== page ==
“Captain Roberts [the former owner of the property and lifelong friend of Long’s] was the one who talked me into it,” he says. “He said if the Hieronymus brothers [the original owners of Hieronymus Seafood restaurant on Market Street] could do it, coming from Raleigh and, in his words, ‘not knowing a croaker from an alligator,’ then I could do it.”
Long, who turns 62 in November, began fishing these waters as a boy. He got his commercial fishing license “sometime in the late ‘70s, early ‘80s” when the state first started requiring them, and still actively fishes for grouper. During the warmer months, he claims about 95 percent of the seafood sold in Motts Channel is caught locally on the East Coast. All of the products sold in the store are held to the same high standards that have kept Motts Channel in business. Long says, “What I always tell my staff is don’t put anything in the store that you wouldn’t want on your plate.”
One way he’s noticed the seafood industry change over the years has been a gradual departure from the former Southern staple of fried fish. “There’s been a shift away from fried anything,” he says. “People want healthy options. If you cook it in your oven or on the grill or in your microwave, that’s the healthiest way to eat it.”
Long also has noticed folks declining flounder and croaker, which are typically served fried, toward more upscale, higher cost fish—what he refers to as “white tablecloth” seafood. Motts often supplies swordfish and mahi-mahi to local restaurants.
The biggest factor that has changed the seafood industry is (not surprisingly) the rising cost of gasoline. Long remembers paying $1.25 a gallon at the beginning of his career. Now, it’s more like $3.75.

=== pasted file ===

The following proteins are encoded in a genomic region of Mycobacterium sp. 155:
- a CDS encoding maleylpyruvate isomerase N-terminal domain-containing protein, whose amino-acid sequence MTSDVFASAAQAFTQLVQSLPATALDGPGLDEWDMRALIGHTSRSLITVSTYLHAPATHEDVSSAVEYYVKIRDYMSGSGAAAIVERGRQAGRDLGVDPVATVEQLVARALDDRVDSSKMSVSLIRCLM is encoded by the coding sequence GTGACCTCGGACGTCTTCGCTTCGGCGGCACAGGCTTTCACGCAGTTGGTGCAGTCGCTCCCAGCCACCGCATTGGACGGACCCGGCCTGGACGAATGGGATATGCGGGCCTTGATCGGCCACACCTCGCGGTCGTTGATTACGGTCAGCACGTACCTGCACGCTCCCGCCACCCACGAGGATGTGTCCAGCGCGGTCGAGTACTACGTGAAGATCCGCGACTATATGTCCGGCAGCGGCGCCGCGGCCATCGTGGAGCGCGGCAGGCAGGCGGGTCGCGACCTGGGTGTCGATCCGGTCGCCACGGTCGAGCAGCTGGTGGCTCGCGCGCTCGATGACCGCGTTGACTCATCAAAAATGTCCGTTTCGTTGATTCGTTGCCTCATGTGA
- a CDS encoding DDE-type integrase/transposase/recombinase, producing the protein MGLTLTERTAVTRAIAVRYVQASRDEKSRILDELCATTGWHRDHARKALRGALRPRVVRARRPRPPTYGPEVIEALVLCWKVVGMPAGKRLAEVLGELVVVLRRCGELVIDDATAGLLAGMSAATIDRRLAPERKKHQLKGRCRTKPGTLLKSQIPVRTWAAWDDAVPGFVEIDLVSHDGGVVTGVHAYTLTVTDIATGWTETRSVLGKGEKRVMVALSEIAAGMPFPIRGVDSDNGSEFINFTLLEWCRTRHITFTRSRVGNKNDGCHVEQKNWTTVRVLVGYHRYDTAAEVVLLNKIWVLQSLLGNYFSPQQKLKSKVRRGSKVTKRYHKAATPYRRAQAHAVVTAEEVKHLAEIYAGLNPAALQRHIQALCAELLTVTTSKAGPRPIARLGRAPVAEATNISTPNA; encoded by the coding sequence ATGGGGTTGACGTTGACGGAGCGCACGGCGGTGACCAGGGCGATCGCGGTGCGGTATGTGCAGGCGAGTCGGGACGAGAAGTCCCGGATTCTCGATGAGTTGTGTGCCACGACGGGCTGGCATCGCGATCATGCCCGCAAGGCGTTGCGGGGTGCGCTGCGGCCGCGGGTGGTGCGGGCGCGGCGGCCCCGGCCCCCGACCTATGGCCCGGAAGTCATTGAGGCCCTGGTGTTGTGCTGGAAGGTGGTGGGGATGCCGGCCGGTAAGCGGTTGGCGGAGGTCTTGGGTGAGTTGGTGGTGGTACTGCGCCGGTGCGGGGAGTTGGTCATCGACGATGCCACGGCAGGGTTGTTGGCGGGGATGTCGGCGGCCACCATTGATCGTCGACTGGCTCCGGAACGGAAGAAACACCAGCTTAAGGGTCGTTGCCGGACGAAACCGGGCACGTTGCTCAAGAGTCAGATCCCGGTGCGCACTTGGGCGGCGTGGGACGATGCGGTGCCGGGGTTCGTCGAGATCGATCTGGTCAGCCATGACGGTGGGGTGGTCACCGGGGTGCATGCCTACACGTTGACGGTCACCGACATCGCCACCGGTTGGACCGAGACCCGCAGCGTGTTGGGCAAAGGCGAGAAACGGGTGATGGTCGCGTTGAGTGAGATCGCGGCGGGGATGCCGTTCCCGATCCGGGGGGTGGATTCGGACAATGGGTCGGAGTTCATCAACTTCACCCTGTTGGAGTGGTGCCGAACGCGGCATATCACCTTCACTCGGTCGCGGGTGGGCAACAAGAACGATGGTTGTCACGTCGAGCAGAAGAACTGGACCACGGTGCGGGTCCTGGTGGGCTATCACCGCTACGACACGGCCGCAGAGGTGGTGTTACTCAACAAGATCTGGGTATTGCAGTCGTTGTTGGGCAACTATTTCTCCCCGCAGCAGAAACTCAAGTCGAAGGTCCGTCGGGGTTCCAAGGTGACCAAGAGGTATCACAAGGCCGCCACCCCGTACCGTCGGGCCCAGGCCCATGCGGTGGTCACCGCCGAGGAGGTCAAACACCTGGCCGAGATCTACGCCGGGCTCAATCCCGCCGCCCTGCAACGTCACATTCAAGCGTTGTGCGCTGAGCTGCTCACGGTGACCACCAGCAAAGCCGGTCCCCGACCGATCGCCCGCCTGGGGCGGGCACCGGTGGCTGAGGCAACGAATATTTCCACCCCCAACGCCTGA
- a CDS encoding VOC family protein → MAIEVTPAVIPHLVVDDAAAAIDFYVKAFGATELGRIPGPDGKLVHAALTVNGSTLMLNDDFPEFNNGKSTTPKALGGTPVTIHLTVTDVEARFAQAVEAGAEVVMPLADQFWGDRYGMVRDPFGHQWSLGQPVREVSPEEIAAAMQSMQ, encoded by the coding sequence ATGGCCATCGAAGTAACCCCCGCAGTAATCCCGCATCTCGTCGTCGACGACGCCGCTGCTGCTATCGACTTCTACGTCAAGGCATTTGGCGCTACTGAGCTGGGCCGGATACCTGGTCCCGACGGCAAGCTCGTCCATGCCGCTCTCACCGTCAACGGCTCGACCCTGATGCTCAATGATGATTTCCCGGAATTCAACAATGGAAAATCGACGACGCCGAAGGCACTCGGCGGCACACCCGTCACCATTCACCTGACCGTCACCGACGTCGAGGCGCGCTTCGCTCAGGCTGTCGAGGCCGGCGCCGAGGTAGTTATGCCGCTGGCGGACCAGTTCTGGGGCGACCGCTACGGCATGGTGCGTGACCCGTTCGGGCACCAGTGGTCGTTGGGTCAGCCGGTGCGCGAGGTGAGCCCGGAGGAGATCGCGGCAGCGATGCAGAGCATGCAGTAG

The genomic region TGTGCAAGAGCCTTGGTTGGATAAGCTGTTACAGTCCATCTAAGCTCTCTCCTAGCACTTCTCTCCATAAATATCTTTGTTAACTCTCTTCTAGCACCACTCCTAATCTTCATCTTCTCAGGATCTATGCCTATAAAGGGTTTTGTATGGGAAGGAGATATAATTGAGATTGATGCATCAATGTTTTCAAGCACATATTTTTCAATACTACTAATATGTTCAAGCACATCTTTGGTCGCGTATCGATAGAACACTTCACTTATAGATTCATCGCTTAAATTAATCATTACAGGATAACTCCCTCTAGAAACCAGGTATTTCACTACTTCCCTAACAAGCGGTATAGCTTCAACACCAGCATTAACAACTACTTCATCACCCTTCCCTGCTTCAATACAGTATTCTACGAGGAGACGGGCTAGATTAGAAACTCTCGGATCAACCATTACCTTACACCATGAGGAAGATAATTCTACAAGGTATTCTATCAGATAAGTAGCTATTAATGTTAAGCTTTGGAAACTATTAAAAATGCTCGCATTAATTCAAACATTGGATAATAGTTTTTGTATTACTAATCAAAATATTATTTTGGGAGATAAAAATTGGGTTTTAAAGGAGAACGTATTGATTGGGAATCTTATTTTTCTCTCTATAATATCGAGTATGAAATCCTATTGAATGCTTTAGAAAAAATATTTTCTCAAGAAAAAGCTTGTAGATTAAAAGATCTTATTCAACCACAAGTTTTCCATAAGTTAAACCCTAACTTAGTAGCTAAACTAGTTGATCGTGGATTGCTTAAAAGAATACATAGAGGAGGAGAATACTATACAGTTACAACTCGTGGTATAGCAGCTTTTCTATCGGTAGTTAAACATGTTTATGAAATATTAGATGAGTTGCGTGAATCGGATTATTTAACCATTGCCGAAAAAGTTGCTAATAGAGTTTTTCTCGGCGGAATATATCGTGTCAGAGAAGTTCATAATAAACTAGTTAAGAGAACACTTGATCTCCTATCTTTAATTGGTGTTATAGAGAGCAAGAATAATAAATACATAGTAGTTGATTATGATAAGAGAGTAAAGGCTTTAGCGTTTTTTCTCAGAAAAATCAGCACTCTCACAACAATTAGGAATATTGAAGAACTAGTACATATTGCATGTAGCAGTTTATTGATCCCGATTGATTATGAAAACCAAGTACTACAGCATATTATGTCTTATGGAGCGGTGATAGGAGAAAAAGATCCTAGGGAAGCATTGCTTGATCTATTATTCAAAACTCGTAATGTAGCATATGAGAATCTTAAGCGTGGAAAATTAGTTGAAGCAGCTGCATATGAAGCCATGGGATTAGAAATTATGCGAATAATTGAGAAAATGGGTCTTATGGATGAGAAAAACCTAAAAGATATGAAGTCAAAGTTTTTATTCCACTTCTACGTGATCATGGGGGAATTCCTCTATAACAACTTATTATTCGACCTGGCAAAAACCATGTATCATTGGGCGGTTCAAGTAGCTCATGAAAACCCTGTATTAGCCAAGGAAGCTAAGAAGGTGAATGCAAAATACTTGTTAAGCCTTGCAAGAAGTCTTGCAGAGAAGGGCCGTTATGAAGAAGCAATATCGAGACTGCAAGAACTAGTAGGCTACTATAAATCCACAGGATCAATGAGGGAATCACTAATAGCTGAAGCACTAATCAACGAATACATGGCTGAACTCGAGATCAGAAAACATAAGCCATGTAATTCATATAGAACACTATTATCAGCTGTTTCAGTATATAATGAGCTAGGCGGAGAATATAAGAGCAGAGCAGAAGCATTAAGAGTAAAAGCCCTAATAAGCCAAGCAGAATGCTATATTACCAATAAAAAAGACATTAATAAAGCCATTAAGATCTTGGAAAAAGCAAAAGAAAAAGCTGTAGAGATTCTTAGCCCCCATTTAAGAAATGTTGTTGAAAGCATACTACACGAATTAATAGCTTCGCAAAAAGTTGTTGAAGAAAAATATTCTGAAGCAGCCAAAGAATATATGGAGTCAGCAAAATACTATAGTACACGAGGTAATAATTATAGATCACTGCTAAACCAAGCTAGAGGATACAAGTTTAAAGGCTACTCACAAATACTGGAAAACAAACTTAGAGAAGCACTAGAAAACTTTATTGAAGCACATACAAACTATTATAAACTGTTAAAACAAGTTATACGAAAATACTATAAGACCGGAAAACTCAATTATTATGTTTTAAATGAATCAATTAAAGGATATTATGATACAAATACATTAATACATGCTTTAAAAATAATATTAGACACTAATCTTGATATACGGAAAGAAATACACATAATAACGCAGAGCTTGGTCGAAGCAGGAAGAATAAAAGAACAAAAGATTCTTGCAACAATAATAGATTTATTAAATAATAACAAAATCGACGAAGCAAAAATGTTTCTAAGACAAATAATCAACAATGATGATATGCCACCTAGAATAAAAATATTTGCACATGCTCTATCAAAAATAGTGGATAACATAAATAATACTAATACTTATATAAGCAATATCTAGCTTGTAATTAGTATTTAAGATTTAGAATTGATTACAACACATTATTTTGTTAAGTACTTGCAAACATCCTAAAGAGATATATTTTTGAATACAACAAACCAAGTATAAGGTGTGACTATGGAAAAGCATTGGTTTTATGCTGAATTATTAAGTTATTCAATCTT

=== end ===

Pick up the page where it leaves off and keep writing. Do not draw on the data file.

Long claims the property taxes he was paying on the store were also a major inhibiting factor, a complaint common in the findings of the Sea Grant report, but he says the cap on the property tax charged to waterfront working businesses has helped. Motts Channel is surrounded on both sides by gargantuan marine warehouses and storage facilities, and Long was being charged the same property tax that they were, even though they had much higher revenue. But, he says, “[The tax break] wasn’t handed to us. We had to fight for it.”
Standing on the dock behind Motts Channel, I can easily see why he did. The dock gives a stunning view of vibrant green sawgrass, growing above the tea-colored water that flows through the salt marsh. The sky above is a deep brilliant blue, and one can discern purple-rain squalls approaching from the distance. To the right, past the Marine Warehouse boatyard and the docks of Wrightsville Beach Yacht Club, the channel running behind Motts dumps into the Intracoastal Waterway. It’s not difficult to imagine a condominium development here, or another marina—something with much higher revenue potential than a humble seafood market.
“The real estate is too valuable to justify a fish house,” he admits. Long has received several offers to purchase his property, but none of them have been high enough to persuade him to sell. “I’d like to see my son or my daughter or both of them have a chance to run the business,” he says.